There’s an old saying, dating back through generations in the business world: any publicity is good publicity, but in today’s social media-savvy world, does that really hold?
I was going to write about this on Friday as the events were unfolding but some other elements came to light and I decided to hold off and see how everything unravelled. More on that in a bit. Here’s how it was: Friday morning, fashion designers Kenneth Cole posted a Tweet on their official account which read “Millions are uproar in #Cairo. Rumor is they heard our new spring collection is now available online”. As I’m sure you can imagine, the social media sphere, the internet marketing world and the PR community went berserk.
Social media can be tricky to get right sometimes and although it can seem that using current trending topics to get your name out there is a good idea, Tweets like this can backfire in a tremendous fashion. Social media basics, kids: if you’re piggybacking off of discussion about a country tearing itself apart to sell some more shoes, chances are you’re doing it wrong.
Now there are obviously people that will argue that this is a benefit to the company – this has spread the word about their brand quicker than most other campaigns would, but the backlash simply has to have harmed their brand reputation. The Twitter storm that erupted and ensuing blog posts from platforms far more reputable than this one would have seen to that. A couple of hours later, Kenneth Cole himself apparently removed the Tweet, posted an apology on Facebook and shared it via Twitter.
As things progressed, photos started showing up on Flickr and Twitter showing that the Tweet might not have been a spur of the moment thing or a mistake of an intern, but rather part of an orchestrated campaign – the Tweet was chromed onto a Kenneth Cole shop window. When I saw it, I was convinced that either A) someone had been being a little clever with Photoshop (the most likely scenario as I saw it) or B) the company were REALLY doing it wrong. I decided not to write about this until I got all the information, and it turned out that these photos were real but the decals had been put up by some pranksters. How long they stayed up or, indeed, how someone managed to slap them on there smoothly and then take a photo without anyone noticing is anyone’s guess. Only in America, I suppose.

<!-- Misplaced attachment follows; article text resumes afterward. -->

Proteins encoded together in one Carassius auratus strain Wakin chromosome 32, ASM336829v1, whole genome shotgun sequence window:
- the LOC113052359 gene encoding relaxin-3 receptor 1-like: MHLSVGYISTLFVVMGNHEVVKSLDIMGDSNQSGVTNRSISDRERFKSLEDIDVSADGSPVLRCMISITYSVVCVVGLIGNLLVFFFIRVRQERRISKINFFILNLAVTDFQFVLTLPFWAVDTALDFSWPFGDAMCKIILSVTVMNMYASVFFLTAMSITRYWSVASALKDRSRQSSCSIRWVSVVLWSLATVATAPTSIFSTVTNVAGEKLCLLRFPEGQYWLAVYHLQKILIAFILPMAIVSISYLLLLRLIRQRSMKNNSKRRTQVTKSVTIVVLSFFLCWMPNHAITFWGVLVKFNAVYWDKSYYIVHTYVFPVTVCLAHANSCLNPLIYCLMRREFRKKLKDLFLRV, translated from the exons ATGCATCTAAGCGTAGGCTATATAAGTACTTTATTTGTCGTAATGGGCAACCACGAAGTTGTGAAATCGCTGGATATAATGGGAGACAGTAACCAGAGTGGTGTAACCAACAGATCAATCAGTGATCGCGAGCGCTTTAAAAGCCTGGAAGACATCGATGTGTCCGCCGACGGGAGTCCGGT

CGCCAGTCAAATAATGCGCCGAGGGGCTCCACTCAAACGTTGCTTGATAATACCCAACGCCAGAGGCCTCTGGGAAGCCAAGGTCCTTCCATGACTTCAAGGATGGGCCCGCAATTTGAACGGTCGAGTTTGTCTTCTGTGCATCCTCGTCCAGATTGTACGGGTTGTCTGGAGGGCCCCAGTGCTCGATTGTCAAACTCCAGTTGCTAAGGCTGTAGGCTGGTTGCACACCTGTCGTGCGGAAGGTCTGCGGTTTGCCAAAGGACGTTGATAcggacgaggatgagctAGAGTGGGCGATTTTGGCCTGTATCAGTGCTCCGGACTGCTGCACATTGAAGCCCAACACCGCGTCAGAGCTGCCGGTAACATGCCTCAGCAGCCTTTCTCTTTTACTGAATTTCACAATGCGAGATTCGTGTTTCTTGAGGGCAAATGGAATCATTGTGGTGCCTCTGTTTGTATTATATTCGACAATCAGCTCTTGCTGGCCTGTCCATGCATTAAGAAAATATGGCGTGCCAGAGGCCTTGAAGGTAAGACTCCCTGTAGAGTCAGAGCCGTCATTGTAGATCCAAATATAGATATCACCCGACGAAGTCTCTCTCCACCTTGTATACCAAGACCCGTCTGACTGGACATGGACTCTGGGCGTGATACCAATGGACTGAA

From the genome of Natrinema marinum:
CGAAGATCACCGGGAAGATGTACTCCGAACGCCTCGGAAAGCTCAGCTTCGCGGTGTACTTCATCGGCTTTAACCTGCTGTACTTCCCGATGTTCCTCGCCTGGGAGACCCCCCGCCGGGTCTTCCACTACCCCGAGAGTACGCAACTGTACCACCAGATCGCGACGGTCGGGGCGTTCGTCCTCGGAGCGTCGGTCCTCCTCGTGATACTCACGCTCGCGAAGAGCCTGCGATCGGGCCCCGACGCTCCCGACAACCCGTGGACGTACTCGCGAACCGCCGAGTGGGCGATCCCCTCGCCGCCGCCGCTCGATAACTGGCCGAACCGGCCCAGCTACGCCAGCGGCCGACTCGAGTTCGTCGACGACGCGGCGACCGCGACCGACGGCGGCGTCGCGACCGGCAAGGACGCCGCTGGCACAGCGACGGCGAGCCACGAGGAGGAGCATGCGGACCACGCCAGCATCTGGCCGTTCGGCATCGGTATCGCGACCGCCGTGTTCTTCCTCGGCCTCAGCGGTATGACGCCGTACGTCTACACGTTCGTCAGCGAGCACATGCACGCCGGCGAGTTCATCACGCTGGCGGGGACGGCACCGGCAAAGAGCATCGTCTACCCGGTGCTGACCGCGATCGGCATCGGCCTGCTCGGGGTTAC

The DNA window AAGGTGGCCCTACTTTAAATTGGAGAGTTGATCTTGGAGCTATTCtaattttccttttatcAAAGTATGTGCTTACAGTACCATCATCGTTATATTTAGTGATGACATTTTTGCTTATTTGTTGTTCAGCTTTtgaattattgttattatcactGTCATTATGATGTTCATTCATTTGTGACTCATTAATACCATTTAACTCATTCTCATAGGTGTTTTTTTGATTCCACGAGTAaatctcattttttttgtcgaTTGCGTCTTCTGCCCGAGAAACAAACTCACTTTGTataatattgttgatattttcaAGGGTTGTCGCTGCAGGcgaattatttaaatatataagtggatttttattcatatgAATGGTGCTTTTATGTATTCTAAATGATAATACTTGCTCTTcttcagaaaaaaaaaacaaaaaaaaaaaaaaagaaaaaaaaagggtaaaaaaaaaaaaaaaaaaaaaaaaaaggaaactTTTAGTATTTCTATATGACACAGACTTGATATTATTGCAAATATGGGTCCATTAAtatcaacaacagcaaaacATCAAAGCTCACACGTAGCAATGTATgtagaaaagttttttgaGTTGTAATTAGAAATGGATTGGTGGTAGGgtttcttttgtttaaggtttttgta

There’s a reason that so many marketing agencies find social media to be such a hard sell to their clients, no matter how beneficial it can be to their cause and that reason is things like this. It’s not the first time that a company has tried to leverage trending topics – even negative ones – to their brand’s advantage, and it won’t be the last, but that’s not to say that it shouldn’t happen. There is good publicity and there is bad publicity. Anytime you’re being blogged about purely because someone with access to the company Twitter account tried to use an event where people are losing their lives to spread the word about some clothes, that’s bad publicity. I might be writing the Kenneth Cole name on this blog right now – something I would probably never do normally – but anytime the keywords Meta tag features the word “Fail”, that’s not a good thing.
This is not to say that social media can’t be used properly by companies – there are some fantastic examples of it. Mashable recently covered the way the WWE uses it to promote their scripted conflicts between shiny giants and I discussed the way Toyota have leveraged it for their new Prius campaign a couple of weeks ago. This is exactly the way social media should be used for a business.
The bottom line is that marketing predominantly exists to get people buying your stuff. If people are talking about you, they know you’re there, and then you might have a better chance of getting them to buy your stuff. If people are talking about you in the kind of connotation that means you have to apologise and play the backtracking game, they might know your name but the likelihood is that they won’t buy your stuff. That’s bad marketing and bad publicity.
Congratulations, Kenneth Cole. You’ve probably made my job just a little bit harder until the next company fails at the intarwebs. For this, I will probably not buy your stuff (not that I could afford it anyway, but you know what I mean).
What do you think? Is any publicity still good publicity or are things just moving too fast these days for that to be the case? Leave me a comment and let me know.